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The Structuralist Perspective on Real Exchange Rate, Share Price Level and Employment Path: What Room is Left for Money?

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Author Info

  • Edmund S. Phelps

    ()
    (Columbia University)

  • Hian Teck Hoon

    ()
    (School of Economics and Social Sciences, Singapore Management University)

  • Gylfi Zoega

    ()
    (University of London)

Abstract

The current sluggish performance of the US economy follows one of the more remarkable booms in modern history. The late 1990s was a period of simultaneous output and productivity growth, low unemployment and stable inflation, culminating in an unemployment rate of only 3.9% in the fourth quarter of the year 2000. The absence of rising inflation during this period came as a surprise to many since the level of the natural rate of unemployment was commonly estimated to be in the range of 5-6% by the mid 1990s. The non-inflationary boom, however, reminds one of another episode where non-monetary forces were strongly at work, namely, the non-deflationary slump in Europe and elsewhere in the 1980s and 90s, which appeared to signal a move to a higher natural rate of unemployment. The modeling of such structural slumps and booms is the task that we have tackled in a number of papers in recent years, the book Structural Slumps being a major milestone.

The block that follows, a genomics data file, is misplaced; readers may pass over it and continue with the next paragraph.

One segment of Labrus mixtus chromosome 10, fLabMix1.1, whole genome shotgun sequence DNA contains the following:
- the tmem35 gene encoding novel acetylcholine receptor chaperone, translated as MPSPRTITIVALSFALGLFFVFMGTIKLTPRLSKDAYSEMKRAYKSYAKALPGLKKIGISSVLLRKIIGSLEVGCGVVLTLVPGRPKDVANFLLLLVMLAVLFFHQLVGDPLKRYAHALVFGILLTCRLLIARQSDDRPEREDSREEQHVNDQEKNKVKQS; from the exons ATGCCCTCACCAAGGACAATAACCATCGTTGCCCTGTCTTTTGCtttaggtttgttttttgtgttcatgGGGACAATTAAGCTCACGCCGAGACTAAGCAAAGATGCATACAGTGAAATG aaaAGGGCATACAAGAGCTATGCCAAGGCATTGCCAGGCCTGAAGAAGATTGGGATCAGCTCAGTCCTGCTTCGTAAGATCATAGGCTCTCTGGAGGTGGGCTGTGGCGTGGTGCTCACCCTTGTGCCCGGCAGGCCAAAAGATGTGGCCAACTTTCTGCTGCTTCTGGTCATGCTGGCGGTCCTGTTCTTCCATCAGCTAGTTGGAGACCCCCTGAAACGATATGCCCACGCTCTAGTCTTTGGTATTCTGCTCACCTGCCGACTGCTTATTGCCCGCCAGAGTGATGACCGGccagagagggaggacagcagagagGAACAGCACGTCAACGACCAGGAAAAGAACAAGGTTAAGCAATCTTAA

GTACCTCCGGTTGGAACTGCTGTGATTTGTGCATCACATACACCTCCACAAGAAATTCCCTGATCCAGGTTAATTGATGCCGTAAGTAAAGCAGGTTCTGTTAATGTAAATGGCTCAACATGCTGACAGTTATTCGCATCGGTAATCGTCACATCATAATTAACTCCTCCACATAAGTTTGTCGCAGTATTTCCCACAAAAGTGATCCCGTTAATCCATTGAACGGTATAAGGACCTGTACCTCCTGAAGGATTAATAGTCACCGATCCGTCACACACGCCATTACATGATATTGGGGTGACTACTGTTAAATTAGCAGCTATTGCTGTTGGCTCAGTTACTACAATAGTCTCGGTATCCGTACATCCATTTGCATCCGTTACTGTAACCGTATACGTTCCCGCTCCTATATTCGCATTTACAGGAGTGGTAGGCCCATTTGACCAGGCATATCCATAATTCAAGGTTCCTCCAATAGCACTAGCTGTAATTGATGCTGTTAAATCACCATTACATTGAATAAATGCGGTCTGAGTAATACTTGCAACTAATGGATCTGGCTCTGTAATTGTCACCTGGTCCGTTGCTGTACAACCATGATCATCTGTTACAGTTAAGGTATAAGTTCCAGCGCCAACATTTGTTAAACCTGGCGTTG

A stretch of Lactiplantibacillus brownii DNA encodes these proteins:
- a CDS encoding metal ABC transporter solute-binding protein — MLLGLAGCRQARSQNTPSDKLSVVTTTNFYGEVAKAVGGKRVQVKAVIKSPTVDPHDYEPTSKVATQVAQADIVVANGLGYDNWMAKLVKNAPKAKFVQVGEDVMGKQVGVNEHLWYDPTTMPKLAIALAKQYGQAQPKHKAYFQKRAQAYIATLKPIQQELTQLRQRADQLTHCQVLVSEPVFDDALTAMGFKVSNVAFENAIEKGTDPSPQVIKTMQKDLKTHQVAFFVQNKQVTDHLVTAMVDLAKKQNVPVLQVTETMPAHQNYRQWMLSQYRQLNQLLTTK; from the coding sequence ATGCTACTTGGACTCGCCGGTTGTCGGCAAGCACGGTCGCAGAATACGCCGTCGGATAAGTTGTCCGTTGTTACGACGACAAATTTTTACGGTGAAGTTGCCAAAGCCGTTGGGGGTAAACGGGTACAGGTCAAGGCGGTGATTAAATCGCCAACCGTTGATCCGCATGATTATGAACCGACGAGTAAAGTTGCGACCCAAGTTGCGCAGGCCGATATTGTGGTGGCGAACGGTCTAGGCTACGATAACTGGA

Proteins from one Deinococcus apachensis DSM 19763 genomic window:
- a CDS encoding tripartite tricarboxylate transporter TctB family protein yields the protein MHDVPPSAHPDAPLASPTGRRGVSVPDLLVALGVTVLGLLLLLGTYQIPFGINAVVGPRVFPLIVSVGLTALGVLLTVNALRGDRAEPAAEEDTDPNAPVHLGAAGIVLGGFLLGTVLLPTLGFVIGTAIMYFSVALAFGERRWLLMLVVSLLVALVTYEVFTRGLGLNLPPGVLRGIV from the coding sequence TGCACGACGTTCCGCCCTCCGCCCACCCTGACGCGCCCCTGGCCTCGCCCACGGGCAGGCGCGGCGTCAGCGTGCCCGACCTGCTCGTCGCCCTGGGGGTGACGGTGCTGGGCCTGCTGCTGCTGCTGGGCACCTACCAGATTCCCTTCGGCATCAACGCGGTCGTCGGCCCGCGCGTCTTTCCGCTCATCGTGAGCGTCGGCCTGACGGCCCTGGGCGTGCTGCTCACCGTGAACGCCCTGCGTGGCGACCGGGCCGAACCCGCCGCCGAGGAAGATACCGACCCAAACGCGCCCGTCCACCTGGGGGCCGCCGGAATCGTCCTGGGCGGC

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Bibliographic Info

Paper provided by Singapore Management University, School of Economics in its series Working Papers with number 05-2004.

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Length: 27 pages
Date of creation: Jan 2004
Date of revision:
Publication status: Published in SMU Economics and Statistics Working Paper Series
Handle: RePEc:siu:wpaper:05-2004

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Cited by:
  1. Hian Teck Hoon & Edmund S. Phelps, 2002. "A structuralist model of the small open economy in the short, medium and long run," Discussion Papers 0102-25, Columbia University, Department of Economics.
  2. Gylfi Zoega, 2009. "Employment and Asset Prices," Economics wp46, Department of Economics, Central bank of Iceland.
  3. Edmund S. Phelps, 2007. "Macroeconomics for a Modern Economy," American Economic Review, American Economic Association, vol. 97(3), pages 543-561, June.

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